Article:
Her Brexit speech at Lancaster House was lacklustreby John McTernan / January 18, 2017 / Leave a comment
The five most frequently used words in Theresa May’s Lancaster House Brexit speech yesterday were, in order, “Britain,” “Europe,” “EU,” “trade” and “want.” And it is the verb “want” that is doing all the heavy lifting. The fundamental flaw in May’s plan for a “global Britain” is that she breaks one of the iron laws of politics—do not believe in what you hope for. This was in no sense a plan, it was a wish list plain and simple.
There is a straightforward test as to whether political language is banal boilerplate—can you imagine someone arguing the opposite of what a politician proudly proclaims? Take the “Objectives and Ambitions” section of the Prime Minister’s speech. Would anyone ever argue:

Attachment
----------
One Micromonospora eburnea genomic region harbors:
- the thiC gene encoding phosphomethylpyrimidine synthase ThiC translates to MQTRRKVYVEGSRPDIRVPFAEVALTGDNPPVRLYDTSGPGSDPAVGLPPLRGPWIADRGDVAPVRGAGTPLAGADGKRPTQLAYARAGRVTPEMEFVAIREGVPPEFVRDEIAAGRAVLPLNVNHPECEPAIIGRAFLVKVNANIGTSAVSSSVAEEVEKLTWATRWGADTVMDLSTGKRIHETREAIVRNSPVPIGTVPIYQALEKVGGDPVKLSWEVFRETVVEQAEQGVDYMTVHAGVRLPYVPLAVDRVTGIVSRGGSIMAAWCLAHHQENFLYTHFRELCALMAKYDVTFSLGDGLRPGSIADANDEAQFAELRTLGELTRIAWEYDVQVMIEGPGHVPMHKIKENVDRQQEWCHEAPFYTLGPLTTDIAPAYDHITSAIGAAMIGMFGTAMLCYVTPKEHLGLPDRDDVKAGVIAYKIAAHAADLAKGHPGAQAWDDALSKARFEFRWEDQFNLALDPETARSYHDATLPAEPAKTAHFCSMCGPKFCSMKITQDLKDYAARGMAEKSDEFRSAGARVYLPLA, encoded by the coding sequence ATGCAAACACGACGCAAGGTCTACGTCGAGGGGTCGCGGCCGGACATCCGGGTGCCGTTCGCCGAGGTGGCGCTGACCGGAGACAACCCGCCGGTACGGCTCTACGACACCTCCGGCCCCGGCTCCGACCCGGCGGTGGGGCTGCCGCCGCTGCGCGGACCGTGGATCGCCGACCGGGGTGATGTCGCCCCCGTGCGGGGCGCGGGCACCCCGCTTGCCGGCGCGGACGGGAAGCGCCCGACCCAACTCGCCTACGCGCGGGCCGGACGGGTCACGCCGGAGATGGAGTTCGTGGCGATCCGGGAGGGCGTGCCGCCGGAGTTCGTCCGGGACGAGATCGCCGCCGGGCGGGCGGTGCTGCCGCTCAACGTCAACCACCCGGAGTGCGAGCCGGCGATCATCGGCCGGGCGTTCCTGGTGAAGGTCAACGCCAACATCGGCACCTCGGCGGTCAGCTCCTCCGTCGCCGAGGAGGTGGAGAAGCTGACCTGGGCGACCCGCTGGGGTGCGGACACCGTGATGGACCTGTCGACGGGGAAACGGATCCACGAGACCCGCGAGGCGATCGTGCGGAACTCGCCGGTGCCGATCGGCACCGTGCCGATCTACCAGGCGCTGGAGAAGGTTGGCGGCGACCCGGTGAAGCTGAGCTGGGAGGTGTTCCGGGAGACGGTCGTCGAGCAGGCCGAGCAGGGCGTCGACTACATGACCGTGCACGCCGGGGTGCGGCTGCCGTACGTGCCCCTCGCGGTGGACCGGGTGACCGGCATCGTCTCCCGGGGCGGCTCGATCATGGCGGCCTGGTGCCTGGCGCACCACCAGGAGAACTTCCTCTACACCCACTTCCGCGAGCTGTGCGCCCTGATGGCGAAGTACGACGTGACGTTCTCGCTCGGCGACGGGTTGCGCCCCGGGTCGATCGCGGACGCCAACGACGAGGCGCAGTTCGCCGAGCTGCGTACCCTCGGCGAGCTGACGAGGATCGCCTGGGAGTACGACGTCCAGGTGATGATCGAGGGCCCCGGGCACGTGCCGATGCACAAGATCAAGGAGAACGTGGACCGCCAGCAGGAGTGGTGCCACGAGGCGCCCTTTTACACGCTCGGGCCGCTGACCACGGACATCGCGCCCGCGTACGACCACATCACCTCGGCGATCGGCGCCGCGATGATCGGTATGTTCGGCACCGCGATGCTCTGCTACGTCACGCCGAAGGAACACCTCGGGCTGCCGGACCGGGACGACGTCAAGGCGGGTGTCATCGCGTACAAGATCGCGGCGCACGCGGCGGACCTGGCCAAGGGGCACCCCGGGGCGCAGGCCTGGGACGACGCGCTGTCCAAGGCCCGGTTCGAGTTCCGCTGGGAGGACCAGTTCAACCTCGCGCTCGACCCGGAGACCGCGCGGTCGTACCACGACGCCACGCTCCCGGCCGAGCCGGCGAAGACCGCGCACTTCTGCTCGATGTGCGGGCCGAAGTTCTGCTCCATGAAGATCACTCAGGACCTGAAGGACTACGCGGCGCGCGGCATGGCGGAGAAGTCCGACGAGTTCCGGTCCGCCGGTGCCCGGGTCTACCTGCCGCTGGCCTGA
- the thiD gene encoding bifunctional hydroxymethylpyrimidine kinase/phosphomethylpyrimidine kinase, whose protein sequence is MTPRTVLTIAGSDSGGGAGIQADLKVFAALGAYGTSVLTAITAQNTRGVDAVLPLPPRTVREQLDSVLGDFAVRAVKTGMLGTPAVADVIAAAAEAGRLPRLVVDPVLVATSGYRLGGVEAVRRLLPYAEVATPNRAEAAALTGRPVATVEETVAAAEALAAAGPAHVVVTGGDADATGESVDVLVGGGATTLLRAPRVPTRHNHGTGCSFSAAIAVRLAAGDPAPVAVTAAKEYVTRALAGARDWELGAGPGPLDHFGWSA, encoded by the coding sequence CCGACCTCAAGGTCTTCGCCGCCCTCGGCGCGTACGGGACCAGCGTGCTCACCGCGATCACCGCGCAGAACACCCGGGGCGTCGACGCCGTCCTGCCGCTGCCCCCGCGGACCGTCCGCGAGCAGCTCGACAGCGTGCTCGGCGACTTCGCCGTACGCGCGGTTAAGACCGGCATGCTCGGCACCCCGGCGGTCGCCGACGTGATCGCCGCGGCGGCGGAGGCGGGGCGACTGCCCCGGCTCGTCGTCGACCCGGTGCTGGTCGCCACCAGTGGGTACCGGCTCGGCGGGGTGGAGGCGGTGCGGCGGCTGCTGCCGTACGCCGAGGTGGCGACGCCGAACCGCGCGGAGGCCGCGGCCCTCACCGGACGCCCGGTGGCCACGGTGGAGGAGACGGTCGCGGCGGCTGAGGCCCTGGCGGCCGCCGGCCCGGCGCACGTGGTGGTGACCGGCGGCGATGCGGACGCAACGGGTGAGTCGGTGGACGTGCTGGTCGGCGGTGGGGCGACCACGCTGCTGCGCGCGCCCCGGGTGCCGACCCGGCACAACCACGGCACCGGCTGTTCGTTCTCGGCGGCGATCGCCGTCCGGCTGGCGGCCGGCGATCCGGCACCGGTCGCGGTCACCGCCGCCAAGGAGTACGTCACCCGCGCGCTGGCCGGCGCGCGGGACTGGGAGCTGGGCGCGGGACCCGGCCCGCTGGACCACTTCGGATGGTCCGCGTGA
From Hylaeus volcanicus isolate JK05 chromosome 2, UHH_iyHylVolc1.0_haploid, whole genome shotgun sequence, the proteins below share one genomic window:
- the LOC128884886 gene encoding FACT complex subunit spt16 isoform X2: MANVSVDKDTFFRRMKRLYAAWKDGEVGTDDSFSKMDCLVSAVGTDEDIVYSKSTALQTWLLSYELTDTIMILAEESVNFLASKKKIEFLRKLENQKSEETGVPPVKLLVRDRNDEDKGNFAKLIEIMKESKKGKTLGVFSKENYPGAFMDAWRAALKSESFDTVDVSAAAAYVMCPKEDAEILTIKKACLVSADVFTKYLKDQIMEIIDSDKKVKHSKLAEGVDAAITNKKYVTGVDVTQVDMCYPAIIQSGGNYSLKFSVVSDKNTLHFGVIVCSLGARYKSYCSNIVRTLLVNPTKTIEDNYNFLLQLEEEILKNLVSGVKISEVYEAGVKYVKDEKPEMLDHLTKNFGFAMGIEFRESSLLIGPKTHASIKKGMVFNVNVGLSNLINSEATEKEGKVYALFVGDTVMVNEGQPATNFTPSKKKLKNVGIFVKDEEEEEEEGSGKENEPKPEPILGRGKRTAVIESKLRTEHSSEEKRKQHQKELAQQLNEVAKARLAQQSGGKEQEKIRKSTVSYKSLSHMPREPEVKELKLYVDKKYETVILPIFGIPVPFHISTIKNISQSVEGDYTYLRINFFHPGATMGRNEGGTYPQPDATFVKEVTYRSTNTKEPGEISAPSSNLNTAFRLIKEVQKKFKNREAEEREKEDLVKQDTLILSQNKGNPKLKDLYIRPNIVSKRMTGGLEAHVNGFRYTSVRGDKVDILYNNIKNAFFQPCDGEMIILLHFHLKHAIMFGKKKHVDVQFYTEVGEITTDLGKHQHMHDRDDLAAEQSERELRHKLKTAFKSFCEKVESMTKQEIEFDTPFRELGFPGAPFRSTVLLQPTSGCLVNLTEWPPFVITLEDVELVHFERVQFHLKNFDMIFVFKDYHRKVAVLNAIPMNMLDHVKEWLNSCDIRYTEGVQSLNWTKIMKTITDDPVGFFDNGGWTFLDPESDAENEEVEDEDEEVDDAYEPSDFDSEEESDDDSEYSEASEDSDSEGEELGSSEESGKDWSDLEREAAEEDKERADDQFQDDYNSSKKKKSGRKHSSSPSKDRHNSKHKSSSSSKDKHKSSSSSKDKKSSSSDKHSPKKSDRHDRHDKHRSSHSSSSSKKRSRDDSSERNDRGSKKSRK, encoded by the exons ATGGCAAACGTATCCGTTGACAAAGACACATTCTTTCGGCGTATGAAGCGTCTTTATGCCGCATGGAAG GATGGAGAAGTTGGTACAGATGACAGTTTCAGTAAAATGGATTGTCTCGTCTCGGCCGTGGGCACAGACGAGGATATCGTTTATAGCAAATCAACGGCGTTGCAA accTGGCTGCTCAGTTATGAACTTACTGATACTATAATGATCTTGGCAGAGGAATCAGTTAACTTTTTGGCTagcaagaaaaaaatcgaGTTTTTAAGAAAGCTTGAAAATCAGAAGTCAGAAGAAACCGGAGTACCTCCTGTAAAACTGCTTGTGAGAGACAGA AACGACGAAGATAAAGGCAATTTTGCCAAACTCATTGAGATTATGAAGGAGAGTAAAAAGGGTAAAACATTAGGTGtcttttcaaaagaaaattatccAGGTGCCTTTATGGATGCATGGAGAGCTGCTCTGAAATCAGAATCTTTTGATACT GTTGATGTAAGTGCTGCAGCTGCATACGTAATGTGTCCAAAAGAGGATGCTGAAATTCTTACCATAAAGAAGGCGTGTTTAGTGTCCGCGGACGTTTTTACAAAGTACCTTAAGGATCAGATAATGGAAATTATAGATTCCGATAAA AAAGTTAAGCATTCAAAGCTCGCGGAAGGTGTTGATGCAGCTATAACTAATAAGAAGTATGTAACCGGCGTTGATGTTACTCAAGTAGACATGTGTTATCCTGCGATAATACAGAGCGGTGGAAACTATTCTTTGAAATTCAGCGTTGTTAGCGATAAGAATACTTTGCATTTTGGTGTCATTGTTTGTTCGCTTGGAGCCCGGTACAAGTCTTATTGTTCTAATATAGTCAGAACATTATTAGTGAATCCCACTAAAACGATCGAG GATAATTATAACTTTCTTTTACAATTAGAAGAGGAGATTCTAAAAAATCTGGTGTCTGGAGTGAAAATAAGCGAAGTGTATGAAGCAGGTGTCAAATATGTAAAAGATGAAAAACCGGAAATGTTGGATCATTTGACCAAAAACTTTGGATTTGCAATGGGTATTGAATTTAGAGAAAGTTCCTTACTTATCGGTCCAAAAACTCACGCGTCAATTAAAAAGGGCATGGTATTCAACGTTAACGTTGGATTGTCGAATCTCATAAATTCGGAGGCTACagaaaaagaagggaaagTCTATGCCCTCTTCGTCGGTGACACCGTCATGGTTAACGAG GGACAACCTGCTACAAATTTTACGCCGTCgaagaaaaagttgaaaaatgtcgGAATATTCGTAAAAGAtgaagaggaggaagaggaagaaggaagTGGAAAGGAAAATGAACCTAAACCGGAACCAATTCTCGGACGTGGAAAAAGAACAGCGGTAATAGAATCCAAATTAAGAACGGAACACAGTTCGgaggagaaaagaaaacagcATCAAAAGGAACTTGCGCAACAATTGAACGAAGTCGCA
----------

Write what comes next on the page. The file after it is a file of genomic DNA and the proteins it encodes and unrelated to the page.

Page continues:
“So today I want to outline our objectives for the negotiation ahead. 12 objectives that amount to one big goal: a stale, negative and destructive partnership between Britain and the European Union. And as we negotiate that partnership, we will be driven by some simple principles: we will provide as much uncertainty and obscurity as we can at every stage. And we will take this opportunity to make Britain weaker, to make Britain more unfair, and to build a more Parochial Britain too.”
Of course not.
And so it went on, with the PM setting out her twelve objectives.
But the purpose of May’s speech is clear: Britain will seek to avoid a disruptive cliff-edge when we leave the EU, and the government will do everything it can to phase in the new arrangements as Britain and the EU move towards a new partnership.
The twelve objectives really are a mixed bag, combining aspirations about process with items which vary from the extraordinarily precise: the Common Travel Area with Ireland, to the Trumpianly vague: the commitment to new trade deals over which hovers the word “Yuuuge!” And even on the surface they are contradictory when taken together—they cannot all be combined. There will inevitably be trade-offs – which is, after all, one of the core concerns of all politics. The Prime Minister herself admitted it in the opening section of her speech:
“We are about…